Walk up this pavement to a bus stop opposite the Old School House (the school was just beyond, where five newly-built detached houses now stand). Turn left immediately after the bus shelter into a footpath with a small park to the right. The park was laid out in 1920 as a site for a memorial to the fallen of the Great War. The land was presented by Col. Pollard of the Seaton Delaval Coal Co., a decorated veteran who lived for several years in the west wing of Seaton Delaval Hall. At the top of the steps, turn left and walk along this pavement. This road is part of the North Shields to Morpeth Castle turnpike road. Parts of the road had been in existence for many years but maintenance was poor and the road difficult to travel. So, a turnpike trust was set up by Act of Parliament in 1814 and, as landowners, Edward Delaval and Sir Jacob Astley were among the trustees. Tolls were collected at points along the road to pay for upkeep and the provision of mile posts. On your way, notice the Hastings Arms. The Astley family owned Seaton Delaval Hall and its large estate from 1814 when Sir Jacob Astley inherited them from his uncle, Edward Delaval. Sir Jacob’s son became the 16th Baron Hastings, hence the pub names.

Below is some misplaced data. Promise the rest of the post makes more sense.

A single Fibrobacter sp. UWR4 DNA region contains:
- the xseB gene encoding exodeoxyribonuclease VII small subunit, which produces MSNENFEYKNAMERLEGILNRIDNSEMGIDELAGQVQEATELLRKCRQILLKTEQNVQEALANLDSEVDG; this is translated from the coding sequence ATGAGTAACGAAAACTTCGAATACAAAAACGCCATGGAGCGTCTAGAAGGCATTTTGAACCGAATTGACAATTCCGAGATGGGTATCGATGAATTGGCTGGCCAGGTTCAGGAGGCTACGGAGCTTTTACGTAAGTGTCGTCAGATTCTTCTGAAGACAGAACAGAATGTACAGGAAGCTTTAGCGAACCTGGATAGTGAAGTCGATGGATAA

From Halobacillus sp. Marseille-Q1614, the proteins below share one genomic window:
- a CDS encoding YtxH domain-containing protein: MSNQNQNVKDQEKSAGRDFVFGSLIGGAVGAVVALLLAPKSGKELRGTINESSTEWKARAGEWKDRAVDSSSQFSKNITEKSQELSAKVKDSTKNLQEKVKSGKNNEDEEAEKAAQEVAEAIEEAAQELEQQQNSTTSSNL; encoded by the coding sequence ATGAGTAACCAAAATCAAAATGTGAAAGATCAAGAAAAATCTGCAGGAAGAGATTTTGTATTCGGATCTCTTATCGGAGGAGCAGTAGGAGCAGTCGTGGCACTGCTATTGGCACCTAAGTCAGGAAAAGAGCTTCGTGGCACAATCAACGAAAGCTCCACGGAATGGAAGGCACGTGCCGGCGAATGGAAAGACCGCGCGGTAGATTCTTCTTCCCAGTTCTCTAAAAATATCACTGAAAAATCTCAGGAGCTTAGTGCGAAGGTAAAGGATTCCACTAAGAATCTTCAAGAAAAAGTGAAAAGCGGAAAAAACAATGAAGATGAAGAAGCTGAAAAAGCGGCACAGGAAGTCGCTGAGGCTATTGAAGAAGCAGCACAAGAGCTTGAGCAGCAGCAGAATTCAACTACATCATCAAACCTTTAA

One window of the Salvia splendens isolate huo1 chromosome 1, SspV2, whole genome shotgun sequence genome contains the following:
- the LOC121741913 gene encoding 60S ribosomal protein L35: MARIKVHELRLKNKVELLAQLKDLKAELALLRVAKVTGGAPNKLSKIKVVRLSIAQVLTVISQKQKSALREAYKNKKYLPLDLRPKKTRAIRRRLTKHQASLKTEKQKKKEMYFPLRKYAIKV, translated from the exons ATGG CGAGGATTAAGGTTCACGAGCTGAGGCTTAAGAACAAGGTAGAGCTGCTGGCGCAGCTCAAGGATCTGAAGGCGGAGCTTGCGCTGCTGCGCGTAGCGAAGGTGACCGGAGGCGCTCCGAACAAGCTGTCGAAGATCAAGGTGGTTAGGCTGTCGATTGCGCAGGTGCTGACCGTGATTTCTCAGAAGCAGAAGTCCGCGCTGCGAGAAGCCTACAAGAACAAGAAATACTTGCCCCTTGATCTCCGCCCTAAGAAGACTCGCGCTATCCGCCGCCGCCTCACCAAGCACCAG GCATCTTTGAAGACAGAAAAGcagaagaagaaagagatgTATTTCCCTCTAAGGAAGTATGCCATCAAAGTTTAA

Carry on along the road until you reach the Avenue Head roundabout with an ornate clock at its centre, the modern hub of the village. The Avenue Head farmhouse is just beyond the roundabout.
At the roundabout turn left to return to Seaton Delaval Hall. The walls on either side of the road mark the start of The Avenue. Until the 1930s there were enormous gate piers, which once had gates guarding the top of this private approach to the home of the Delavals. They were removed in the 1930s. The carriageway was laid out in 1719 with four lines of lime trees - two on each side of the road - with thorn hedges protecting the trees from the beasts grazing in the fields to either side. The road is dead straight but undulates: photographs from the 1940s show that it used to be much more level but mine subsidence has created several dips. As you approach the turn to New Hartley on the left, notice a bridleway off to the right. This uses the track of the Avenue Branch of the Blyth and Tyne Railway and there was a level crossing here well into the 1960s, with a signal box on the left. When it is safe to, cross the road. There is another bridleway off to the right. This goes past a row of nine cottages built in 1879-80 to re-house the favoured tenants from half the houses in the old village. The terrace was named after Elizabeth Evelyn Harbord, the wife of the 20th Lord Hastings. The first cottage was a smithy. On the left of The Avenue notice North Avenue Farm. In the 18th century the avenue you are on was referred to as the West Avenue. There was a South Avenue leading the eye to the obelisk south of the Hall and there was also a North Avenue, hence the name of the farm. Make your way round to the front of Seaton Delaval Hall and the end of your walk.
Seaton Delaval Hall main gates, NZ321766